The sheer size of Otlet’s archives–over 1,000 boxes of papers, journals, and rough notes, much of it handwritten and difficult to decipher–presented a formidable challenge in trying to determine where to focus my research efforts. Fortunately the staff of the Mundaneum in Mons, Belgium, supported me every step of the way, helping me wade through the material and directing my attention towards his most salient work.

Alex Wright discusses Paul Otlet, Google, Wikipedia, cataloging the world, and deciphering “nineteenth-century Wallonian adolescent chicken scratch” on the OUPblog.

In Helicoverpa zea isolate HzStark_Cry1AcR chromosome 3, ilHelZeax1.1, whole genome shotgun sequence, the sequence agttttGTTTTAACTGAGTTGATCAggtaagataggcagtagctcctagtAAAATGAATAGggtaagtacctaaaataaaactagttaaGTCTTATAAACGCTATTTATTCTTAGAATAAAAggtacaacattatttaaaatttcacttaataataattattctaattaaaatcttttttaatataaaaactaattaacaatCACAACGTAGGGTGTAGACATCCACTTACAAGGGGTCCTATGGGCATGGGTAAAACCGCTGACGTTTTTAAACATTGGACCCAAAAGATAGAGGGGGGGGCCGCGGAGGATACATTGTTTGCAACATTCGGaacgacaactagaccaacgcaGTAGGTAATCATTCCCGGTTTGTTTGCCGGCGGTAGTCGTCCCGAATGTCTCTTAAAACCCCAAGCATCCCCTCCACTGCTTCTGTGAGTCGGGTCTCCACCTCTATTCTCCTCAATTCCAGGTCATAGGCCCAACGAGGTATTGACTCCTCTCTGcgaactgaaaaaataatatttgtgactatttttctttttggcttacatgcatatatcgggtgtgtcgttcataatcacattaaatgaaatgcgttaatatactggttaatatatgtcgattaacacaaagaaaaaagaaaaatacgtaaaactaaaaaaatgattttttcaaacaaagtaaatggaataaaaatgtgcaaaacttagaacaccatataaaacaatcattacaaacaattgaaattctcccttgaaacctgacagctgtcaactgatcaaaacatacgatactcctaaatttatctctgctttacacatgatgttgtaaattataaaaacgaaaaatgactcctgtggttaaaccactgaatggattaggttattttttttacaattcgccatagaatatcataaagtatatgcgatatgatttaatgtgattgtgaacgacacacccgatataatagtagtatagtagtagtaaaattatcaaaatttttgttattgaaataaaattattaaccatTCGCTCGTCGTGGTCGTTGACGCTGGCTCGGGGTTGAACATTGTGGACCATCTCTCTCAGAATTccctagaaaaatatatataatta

Image credit: Photograph of Paul Otlet, circa 1939. Reproduced with permission of the Mundaneum, Mons, Belgium.

The sheer size of Otlet’s archives–over 1,000 boxes of papers, journals, and rough notes, much of it handwritten and difficult to decipher–presented a formidable challenge in trying to determine where to focus my research efforts. Fortunately the staff of the Mundaneum in Mons, Belgium, supported me every step of the way, helping me wade through the material and directing my attention towards his most salient work.

Alex Wright discusses Paul Otlet, Google, Wikipedia, cataloging the world, and deciphering “nineteenth-century Wallonian adolescent chicken scratch” on the OUPblog.

Image credit: Photograph of Paul Otlet, circa 1939. Reproduced with permission of the Mundaneum, Mons, Belgium.